Comtesse d'Haussonville
© The Frick Collection
oil painting of a woman in a blue dress leaning against a dresser in front of a mirror
close-up of an oil painting of a woman in a blue dress leaning against a dresser in front of a mirror
close-up of an oil painting of a woman in a blue dress leaning against a dresser in front of a mirror
English (US)
Transcript
This work resulted from a somewhat begrudging encounter--on the artist's part--between the greatest portrait painter in France, in his sixties, and a young princess in her twenties--by then the mother of three. Louise, Princesse de Broglie, granddaughter of the formidable author Madame de Stael, had married the young Vicomte d'Haussonville at the age of eighteen. In her remarkably frank memoirs, Louise said of herself at this time, "I was destined to beguile, to attract, to seduce, and in the final reckoning to cause suffering in all those who sought their happiness in me." If this were the case with her husband, it did not affect his love for her. Following Louise's death, he instantly moved out of their Parisian residence and ordered a copy made of this portrait, which Louise had bequeathed to her daughter. For her time and elevated social position, Louise was outspokenly independent and liberal. She published a number of books, including biographies of Byron and the Irish revolutionary Robert Emmet. Ingres labored on this canvas for three years, with several false starts and a great many preparatory drawings. In the end, the artist noted that the finished work had "aroused a storm of approval." One close friend of the family told him, "You must have been in love to depict her in this way." And indeed there is something provocatively intimate in this scene, as though Ingres had cornered his prey in the corner of her boudoir, nonchalantly leaning on an upholstered fireplace.

Comtesse d'Haussonville

Date: 1845
Medium: Oil on canvas
Dimensions:
51 7/8 x 36 1/4 in. (131.8 x 92.1 cm)
Framed: 66 1/2 × 51 × 4 1/4 in. (168.9 × 129.5 × 10.8 cm)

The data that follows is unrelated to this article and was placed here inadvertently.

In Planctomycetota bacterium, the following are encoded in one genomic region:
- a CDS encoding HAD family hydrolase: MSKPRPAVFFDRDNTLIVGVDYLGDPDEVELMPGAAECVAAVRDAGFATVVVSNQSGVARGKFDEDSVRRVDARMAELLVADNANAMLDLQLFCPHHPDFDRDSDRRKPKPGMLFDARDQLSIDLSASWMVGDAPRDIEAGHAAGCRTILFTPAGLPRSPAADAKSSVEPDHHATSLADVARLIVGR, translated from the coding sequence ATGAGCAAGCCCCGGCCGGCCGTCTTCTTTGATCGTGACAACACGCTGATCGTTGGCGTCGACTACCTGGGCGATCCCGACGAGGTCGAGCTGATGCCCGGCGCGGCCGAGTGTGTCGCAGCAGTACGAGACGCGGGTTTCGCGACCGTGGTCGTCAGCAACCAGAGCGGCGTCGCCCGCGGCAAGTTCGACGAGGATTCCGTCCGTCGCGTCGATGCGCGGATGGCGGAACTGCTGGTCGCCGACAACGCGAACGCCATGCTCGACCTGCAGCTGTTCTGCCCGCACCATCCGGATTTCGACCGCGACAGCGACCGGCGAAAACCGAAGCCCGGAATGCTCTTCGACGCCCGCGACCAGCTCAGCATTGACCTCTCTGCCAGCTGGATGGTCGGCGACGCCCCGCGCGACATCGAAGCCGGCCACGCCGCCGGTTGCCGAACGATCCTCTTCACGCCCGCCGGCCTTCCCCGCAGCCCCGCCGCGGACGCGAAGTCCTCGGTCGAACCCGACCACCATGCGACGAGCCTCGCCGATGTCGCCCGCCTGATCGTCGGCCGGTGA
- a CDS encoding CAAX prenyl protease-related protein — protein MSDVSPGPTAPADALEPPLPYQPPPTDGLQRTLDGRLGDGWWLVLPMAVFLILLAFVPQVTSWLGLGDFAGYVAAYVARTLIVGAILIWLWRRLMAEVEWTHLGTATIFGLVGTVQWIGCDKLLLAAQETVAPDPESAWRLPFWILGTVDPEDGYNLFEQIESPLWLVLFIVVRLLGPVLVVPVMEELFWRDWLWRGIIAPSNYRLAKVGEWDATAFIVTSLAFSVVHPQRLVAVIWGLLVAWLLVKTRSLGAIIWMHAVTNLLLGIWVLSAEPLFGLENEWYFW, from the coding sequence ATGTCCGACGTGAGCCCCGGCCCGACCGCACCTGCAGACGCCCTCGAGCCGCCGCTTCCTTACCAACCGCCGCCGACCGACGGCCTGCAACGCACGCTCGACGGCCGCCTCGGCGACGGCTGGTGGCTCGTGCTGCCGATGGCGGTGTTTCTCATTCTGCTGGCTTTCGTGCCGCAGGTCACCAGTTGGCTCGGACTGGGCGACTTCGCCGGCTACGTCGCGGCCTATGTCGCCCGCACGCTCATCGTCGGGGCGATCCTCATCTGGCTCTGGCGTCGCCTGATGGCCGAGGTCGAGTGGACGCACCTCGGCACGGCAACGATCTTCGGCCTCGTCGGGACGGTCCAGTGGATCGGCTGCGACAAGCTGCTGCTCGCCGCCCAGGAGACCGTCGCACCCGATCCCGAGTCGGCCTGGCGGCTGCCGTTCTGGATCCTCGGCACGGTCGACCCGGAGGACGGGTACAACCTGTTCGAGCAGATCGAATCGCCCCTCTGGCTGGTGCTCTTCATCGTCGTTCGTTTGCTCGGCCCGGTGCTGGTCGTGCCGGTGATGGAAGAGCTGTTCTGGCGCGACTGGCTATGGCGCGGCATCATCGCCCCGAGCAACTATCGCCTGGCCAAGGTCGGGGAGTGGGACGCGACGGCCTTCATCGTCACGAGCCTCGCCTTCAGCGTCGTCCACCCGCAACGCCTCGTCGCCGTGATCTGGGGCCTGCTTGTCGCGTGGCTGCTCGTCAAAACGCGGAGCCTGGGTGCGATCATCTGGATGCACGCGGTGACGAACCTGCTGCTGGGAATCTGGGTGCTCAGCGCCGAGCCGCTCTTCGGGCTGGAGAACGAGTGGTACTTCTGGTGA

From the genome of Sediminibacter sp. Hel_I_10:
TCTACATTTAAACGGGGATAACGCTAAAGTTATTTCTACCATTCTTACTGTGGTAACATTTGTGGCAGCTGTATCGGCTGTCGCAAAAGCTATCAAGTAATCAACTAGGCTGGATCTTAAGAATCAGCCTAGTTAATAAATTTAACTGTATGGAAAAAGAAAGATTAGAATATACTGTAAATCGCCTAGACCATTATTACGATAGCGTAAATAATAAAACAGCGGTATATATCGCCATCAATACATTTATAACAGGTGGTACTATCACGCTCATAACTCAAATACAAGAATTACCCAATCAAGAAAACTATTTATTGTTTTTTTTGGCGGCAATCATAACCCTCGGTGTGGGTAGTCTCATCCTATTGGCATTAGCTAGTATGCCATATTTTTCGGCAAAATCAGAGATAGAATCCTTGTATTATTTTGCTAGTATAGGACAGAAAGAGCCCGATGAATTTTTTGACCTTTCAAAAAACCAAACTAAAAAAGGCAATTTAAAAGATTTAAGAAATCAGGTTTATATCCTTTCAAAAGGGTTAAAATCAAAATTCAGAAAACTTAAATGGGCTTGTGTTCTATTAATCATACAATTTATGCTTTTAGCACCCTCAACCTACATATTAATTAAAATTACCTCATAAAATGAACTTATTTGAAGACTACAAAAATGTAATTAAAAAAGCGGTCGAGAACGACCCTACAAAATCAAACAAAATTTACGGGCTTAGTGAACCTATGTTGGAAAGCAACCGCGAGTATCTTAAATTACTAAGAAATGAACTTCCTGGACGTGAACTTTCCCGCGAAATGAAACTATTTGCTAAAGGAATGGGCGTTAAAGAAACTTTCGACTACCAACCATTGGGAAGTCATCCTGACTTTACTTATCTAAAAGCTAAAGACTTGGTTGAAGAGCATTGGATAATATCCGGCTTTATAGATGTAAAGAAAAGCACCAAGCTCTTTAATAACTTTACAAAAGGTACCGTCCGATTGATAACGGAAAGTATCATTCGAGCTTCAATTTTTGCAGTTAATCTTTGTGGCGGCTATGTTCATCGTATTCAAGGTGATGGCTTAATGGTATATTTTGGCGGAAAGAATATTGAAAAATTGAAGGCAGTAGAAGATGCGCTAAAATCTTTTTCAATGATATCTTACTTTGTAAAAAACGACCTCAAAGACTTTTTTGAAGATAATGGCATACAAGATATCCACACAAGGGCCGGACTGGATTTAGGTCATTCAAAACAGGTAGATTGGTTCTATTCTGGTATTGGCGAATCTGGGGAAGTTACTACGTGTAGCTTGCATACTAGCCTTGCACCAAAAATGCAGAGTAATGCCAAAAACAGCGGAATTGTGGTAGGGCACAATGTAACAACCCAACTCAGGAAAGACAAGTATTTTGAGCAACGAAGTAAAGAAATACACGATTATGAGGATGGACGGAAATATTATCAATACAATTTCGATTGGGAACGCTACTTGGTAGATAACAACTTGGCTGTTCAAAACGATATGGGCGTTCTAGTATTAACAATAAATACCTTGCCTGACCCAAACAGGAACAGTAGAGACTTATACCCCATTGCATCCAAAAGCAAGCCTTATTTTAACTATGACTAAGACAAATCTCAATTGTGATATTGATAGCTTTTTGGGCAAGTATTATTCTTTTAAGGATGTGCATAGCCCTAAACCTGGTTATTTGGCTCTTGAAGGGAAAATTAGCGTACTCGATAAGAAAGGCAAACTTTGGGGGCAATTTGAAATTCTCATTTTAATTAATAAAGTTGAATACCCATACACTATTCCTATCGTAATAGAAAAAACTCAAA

Credit Line: Purchased by The Frick Collection, 1927
Accession number:1927.1.81
Additional Information
Louise, Princesse de Broglie (1818–82) and granddaughter of Madame de Staël, married at the age of eighteen. Her husband was a diplomat, writer, and member of the French Academy, and she herself published a number of books, including biographies of Robert Emmet and Byron. For her time and her elevated social caste, she was outspokenly independent and liberal. This portrait, begun in 1842, was the fruit of several false starts and a great many preparatory drawings, including full-scale studies of the raised left arm, the head, and its reflection. According to a letter written by the artist, the finished work “aroused a storm of approval among her family and friends.” Ingres appears to have surprised the young lady in the intimacy of her boudoir, where she leans against an upholstered fireplace, having just discarded her evening wrap and opera glasses.

Source: Art in The Frick Collection: Paintings, Sculpture, Decorative Arts, New York: Harry N. Abrams, 1996.

This painting was the subject of a 1985 exhibition at The Frick Collection entitled Ingres and the Comtesse d’Haussonville.
Madame d’Haussonville. Her son, Gabriel Paul Othenin de Cléron, Comte d’Haussonville, 1882–1924. Wildenstein, 1927. Frick, 1927.

Source: Paintings in The Frick Collection: French, Italian and Spanish. Volume II. New York: The Frick Collection, 1968.